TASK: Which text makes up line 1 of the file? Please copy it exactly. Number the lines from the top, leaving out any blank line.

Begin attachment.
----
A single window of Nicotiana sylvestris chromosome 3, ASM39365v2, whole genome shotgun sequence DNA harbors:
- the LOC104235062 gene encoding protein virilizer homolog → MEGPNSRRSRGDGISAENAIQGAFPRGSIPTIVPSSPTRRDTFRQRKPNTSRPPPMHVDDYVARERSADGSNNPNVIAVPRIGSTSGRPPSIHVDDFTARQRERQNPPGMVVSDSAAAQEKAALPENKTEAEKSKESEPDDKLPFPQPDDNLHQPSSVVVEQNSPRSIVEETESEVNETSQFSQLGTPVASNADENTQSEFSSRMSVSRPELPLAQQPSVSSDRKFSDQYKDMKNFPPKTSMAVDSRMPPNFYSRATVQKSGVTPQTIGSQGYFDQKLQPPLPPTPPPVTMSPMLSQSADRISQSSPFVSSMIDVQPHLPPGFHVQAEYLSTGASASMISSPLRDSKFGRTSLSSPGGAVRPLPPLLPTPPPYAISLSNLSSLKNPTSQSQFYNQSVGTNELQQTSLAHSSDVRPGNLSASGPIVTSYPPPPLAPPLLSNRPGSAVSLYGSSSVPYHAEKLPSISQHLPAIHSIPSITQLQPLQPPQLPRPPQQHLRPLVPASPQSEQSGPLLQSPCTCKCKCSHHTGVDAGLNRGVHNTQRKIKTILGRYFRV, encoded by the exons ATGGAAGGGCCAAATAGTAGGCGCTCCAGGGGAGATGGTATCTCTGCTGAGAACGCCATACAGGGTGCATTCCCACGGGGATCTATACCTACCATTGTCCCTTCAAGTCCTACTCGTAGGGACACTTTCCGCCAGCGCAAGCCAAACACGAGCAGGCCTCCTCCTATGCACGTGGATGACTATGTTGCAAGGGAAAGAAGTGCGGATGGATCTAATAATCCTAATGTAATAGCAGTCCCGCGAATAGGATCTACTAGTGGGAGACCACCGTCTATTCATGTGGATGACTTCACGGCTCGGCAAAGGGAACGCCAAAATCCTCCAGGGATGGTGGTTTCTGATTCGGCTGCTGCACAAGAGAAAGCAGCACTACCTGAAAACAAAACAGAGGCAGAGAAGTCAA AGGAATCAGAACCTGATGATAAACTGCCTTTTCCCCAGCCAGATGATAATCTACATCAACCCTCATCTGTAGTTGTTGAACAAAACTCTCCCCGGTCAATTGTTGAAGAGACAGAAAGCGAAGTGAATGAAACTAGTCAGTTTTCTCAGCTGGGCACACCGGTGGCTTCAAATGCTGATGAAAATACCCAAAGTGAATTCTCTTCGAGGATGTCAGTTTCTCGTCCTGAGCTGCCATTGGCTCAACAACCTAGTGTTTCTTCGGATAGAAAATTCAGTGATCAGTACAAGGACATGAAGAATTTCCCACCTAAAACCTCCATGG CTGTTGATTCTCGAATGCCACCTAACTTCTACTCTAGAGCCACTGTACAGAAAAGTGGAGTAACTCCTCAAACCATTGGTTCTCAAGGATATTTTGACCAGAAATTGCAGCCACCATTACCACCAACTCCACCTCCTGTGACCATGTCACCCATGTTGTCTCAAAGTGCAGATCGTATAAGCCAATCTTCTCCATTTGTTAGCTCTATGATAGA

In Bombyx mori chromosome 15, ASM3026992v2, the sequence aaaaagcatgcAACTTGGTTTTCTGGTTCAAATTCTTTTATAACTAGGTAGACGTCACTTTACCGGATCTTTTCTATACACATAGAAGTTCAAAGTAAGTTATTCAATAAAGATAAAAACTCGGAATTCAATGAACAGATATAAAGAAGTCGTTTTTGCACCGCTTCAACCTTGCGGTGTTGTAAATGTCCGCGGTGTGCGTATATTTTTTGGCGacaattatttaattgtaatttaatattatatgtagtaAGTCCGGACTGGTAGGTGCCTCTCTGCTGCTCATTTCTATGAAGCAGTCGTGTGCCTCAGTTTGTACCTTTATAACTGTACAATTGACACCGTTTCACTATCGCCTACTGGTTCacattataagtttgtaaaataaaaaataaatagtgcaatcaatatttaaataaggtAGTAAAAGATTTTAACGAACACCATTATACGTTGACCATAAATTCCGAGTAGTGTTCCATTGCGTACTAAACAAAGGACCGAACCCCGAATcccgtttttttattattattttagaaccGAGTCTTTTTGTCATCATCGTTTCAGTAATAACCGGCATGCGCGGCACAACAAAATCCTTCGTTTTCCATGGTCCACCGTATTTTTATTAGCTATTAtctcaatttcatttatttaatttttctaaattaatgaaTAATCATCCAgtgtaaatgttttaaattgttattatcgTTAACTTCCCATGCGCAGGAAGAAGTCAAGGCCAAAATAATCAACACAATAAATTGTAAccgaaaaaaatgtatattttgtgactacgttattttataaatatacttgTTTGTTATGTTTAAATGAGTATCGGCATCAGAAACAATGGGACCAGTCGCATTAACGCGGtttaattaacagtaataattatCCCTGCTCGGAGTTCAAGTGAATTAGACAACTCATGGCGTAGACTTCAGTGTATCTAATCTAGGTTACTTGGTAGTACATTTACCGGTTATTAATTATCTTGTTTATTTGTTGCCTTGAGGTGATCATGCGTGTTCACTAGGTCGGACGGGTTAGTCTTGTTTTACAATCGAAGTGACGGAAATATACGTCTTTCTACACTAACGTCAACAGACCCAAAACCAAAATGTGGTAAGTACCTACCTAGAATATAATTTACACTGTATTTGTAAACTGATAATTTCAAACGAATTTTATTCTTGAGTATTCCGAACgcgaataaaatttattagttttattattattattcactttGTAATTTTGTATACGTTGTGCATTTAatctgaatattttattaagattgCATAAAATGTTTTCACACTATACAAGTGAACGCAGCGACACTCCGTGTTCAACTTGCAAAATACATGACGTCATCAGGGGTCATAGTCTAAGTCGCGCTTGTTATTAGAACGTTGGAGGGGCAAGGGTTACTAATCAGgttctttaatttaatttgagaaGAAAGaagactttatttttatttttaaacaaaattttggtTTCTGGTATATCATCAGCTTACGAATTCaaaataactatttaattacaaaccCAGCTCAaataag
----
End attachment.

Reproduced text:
A single window of Nicotiana sylvestris chromosome 3, ASM39365v2, whole genome shotgun sequence DNA harbors: